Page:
Prairie dogs are central to healthy grasslands in North America, sustaining entire wildlife communities on western prairies. They are also intriguing animals that maintain close-knit social communities and communicate with their own complex language.
Unfortunately, these fascinating and ecologically vital creatures suffer from endless persecution. Victims of intense extermination efforts in the past century, prairie dogs continue to be gunned down, poisoned, bulldozed, and plowed under. Plague, introduced to the Americas in the late 1800s, is also taking a devastating toll – a plague outbreak can wipe out 85-99 percent of prairie dogs in a colony. The result of these threats: all five species of prairie dogs are biologically imperiled, with most occupying less than five percent of their historic ranges. As prairie dogs decline, so goes the myriad wildlife that benefit from prairie dog colonies. The black-footed ferret, for example, is among the most imperiled animals in North America. Its plight can be traced to the collapse of prairie dog populations, which the ferret depends upon for food and shelter.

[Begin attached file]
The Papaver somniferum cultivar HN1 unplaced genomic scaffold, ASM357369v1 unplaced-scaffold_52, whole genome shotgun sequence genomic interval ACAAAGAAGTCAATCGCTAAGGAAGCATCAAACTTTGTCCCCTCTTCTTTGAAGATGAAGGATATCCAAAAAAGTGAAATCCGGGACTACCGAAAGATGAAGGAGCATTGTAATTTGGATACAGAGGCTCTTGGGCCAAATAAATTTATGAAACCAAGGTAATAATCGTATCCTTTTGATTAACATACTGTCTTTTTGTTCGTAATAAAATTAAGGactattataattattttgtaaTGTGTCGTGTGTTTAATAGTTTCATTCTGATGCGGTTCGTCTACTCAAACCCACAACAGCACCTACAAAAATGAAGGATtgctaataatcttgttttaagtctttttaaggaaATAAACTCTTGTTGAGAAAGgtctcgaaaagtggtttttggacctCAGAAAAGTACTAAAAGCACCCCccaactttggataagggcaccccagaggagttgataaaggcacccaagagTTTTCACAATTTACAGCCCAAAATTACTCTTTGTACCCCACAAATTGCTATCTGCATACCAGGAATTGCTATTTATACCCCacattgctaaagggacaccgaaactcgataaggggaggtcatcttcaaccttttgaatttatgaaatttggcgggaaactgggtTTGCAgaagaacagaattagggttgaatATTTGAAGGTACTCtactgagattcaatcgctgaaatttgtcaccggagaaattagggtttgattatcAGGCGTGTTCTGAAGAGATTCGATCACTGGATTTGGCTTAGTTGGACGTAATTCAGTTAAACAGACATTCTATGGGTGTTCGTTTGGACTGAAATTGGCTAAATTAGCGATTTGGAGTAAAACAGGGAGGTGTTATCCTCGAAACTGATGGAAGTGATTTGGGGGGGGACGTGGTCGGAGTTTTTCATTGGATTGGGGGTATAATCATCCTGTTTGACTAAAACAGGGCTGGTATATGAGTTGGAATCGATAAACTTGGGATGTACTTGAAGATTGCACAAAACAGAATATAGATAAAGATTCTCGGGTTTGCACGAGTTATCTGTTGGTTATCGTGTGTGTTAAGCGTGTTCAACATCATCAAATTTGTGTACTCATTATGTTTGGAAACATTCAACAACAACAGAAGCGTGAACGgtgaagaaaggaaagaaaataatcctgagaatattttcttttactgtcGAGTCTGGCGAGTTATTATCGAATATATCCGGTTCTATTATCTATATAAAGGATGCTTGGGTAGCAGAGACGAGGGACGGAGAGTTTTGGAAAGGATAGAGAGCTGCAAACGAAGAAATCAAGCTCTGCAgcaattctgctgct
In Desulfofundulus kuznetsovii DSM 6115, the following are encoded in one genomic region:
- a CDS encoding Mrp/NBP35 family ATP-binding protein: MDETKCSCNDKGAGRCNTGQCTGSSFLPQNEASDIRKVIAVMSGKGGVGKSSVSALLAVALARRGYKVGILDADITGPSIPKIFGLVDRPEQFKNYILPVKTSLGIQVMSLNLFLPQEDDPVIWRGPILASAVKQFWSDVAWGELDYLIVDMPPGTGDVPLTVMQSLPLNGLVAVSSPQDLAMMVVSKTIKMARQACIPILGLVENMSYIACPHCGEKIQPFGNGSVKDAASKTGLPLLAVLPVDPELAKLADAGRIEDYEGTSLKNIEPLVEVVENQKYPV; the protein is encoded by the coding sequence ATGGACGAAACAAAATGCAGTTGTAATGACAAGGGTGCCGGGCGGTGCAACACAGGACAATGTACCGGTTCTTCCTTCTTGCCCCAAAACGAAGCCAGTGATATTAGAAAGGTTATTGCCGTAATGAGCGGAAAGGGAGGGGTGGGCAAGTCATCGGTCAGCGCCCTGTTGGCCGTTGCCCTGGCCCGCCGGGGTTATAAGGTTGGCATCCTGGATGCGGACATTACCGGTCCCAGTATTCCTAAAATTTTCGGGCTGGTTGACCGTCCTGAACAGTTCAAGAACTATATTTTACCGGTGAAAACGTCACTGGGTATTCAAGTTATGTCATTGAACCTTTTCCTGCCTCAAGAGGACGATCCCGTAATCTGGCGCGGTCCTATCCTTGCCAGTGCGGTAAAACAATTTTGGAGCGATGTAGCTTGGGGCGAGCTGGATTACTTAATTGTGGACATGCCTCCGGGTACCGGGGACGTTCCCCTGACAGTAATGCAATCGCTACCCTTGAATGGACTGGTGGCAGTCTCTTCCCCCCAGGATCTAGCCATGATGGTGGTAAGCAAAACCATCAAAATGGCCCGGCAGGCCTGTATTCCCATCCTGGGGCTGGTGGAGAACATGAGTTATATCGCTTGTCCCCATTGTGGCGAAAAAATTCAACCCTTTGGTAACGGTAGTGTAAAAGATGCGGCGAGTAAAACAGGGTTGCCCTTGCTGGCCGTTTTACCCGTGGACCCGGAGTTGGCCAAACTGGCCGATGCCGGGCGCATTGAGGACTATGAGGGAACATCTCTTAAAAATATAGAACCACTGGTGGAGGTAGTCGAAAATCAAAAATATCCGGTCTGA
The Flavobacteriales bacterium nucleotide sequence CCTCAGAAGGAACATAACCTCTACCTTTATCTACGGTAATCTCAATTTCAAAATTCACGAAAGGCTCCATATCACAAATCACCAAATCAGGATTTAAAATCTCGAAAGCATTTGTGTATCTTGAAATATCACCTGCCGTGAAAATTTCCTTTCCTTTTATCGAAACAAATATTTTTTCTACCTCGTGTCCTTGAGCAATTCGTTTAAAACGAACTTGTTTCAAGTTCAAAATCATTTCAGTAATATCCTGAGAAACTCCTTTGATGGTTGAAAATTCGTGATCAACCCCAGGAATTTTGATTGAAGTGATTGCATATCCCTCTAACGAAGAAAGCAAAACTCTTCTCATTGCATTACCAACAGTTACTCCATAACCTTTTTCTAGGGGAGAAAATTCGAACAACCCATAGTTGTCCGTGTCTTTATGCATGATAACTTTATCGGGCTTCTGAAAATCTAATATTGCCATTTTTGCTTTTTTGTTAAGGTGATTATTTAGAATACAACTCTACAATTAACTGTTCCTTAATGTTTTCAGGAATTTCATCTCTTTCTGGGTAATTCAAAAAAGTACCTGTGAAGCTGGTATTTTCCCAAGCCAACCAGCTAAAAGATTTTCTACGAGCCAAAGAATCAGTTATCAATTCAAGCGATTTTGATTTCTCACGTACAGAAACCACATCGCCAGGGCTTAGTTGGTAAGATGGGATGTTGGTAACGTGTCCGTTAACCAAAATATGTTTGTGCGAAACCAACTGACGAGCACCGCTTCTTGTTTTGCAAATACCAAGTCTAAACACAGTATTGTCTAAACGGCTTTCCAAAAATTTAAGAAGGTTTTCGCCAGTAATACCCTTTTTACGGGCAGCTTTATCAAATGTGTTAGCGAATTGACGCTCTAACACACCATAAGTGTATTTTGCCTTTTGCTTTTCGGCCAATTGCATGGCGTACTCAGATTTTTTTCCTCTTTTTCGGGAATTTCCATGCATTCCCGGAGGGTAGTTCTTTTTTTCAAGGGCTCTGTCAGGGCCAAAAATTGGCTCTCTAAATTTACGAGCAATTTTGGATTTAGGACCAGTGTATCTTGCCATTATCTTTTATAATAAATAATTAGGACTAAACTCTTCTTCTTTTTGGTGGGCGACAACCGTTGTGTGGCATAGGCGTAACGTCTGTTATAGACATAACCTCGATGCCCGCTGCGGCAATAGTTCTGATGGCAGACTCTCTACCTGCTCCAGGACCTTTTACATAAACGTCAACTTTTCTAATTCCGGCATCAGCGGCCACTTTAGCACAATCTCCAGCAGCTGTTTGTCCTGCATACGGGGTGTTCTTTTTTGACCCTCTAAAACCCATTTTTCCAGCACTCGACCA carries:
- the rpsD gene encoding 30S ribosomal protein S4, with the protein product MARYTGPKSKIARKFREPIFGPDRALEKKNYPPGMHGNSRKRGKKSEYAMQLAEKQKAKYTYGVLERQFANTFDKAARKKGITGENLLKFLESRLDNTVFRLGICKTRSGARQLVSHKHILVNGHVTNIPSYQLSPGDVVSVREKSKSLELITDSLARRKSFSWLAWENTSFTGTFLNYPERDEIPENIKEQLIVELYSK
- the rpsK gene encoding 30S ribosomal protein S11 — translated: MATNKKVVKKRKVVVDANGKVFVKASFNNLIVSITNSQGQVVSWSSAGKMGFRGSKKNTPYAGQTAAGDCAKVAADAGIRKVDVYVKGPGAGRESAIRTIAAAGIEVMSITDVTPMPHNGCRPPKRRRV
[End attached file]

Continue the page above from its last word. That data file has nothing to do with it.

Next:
WildEarth Guardians is working to secure Endangered Species Act protection for prairie dogs and other wildlife in the Prairie Dog Empire, such as black-footed ferrets and mountain plovers. We seek to raise awareness of the importance of these species by honoring prairie dogs in a multitude of ways, including re-defining Groundhog Day as “Prairie Dog Day” in the West and publishing our annual Report from the Burrow: Forecast of the Prairie Dog that grades state and federal agencies on their conservation of prairie dogs. We are also working to create safe refuges for prairie dogs on private and public lands. Our advocacy for prairie dogs will continue until they are recognized and protected as intelligent, social creatures with a key role in the prairie ecosystem.